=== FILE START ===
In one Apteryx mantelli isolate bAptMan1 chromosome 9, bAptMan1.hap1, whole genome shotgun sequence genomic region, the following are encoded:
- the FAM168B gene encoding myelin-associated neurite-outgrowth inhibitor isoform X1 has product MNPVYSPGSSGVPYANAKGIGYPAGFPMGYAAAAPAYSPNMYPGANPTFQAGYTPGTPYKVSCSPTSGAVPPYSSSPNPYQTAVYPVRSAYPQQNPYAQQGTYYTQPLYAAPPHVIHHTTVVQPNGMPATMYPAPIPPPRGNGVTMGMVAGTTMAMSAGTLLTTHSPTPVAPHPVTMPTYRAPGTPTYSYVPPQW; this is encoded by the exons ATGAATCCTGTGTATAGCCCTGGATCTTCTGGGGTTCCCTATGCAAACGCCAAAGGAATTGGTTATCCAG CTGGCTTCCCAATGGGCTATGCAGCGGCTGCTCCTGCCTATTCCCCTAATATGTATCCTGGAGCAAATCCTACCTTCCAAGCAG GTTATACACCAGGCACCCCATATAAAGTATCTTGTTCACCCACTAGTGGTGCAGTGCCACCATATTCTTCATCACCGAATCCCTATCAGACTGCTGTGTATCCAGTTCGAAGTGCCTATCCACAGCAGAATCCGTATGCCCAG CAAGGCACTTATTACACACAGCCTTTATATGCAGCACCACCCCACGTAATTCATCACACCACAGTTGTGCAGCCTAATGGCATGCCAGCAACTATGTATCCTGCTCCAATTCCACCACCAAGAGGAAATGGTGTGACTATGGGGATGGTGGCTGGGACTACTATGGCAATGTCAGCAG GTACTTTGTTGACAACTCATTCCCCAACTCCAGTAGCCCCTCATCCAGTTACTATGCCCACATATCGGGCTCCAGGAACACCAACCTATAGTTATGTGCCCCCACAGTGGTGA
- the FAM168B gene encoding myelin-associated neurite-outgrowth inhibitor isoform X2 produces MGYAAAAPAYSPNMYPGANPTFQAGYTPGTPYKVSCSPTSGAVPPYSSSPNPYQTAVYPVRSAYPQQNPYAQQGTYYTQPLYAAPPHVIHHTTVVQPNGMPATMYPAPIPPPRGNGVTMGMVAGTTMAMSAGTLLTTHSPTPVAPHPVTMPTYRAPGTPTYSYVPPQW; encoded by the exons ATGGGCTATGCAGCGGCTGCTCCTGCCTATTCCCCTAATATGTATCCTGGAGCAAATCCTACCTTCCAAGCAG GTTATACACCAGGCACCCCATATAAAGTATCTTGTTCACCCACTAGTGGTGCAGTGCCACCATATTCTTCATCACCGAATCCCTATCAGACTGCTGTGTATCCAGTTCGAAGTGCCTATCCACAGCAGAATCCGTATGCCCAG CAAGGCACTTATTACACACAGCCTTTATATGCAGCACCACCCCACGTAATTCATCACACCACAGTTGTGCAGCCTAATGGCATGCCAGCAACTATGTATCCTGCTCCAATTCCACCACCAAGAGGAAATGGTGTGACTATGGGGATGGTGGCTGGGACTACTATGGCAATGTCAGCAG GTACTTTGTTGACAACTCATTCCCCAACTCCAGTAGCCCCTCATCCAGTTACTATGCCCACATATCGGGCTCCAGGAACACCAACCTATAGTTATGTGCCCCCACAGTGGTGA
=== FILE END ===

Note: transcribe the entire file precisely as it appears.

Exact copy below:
In one Apteryx mantelli isolate bAptMan1 chromosome 9, bAptMan1.hap1, whole genome shotgun sequence genomic region, the following are encoded:
- the FAM168B gene encoding myelin-associated neurite-outgrowth inhibitor isoform X1 has product MNPVYSPGSSGVPYANAKGIGYPAGFPMGYAAAAPAYSPNMYPGANPTFQAGYTPGTPYKVSCSPTSGAVPPYSSSPNPYQTAVYPVRSAYPQQNPYAQQGTYYTQPLYAAPPHVIHHTTVVQPNGMPATMYPAPIPPPRGNGVTMGMVAGTTMAMSAGTLLTTHSPTPVAPHPVTMPTYRAPGTPTYSYVPPQW; this is encoded by the exons ATGAATCCTGTGTATAGCCCTGGATCTTCTGGGGTTCCCTATGCAAACGCCAAAGGAATTGGTTATCCAG CTGGCTTCCCAATGGGCTATGCAGCGGCTGCTCCTGCCTATTCCCCTAATATGTATCCTGGAGCAAATCCTACCTTCCAAGCAG GTTATACACCAGGCACCCCATATAAAGTATCTTGTTCACCCACTAGTGGTGCAGTGCCACCATATTCTTCATCACCGAATCCCTATCAGACTGCTGTGTATCCAGTTCGAAGTGCCTATCCACAGCAGAATCCGTATGCCCAG CAAGGCACTTATTACACACAGCCTTTATATGCAGCACCACCCCACGTAATTCATCACACCACAGTTGTGCAGCCTAATGGCATGCCAGCAACTATGTATCCTGCTCCAATTCCACCACCAAGAGGAAATGGTGTGACTATGGGGATGGTGGCTGGGACTACTATGGCAATGTCAGCAG GTACTTTGTTGACAACTCATTCCCCAACTCCAGTAGCCCCTCATCCAGTTACTATGCCCACATATCGGGCTCCAGGAACACCAACCTATAGTTATGTGCCCCCACAGTGGTGA
- the FAM168B gene encoding myelin-associated neurite-outgrowth inhibitor isoform X2 produces MGYAAAAPAYSPNMYPGANPTFQAGYTPGTPYKVSCSPTSGAVPPYSSSPNPYQTAVYPVRSAYPQQNPYAQQGTYYTQPLYAAPPHVIHHTTVVQPNGMPATMYPAPIPPPRGNGVTMGMVAGTTMAMSAGTLLTTHSPTPVAPHPVTMPTYRAPGTPTYSYVPPQW; encoded by the exons ATGGGCTATGCAGCGGCTGCTCCTGCCTATTCCCCTAATATGTATCCTGGAGCAAATCCTACCTTCCAAGCAG GTTATACACCAGGCACCCCATATAAAGTATCTTGTTCACCCACTAGTGGTGCAGTGCCACCATATTCTTCATCACCGAATCCCTATCAGACTGCTGTGTATCCAGTTCGAAGTGCCTATCCACAGCAGAATCCGTATGCCCAG CAAGGCACTTATTACACACAGCCTTTATATGCAGCACCACCCCACGTAATTCATCACACCACAGTTGTGCAGCCTAATGGCATGCCAGCAACTATGTATCCTGCTCCAATTCCACCACCAAGAGGAAATGGTGTGACTATGGGGATGGTGGCTGGGACTACTATGGCAATGTCAGCAG GTACTTTGTTGACAACTCATTCCCCAACTCCAGTAGCCCCTCATCCAGTTACTATGCCCACATATCGGGCTCCAGGAACACCAACCTATAGTTATGTGCCCCCACAGTGGTGA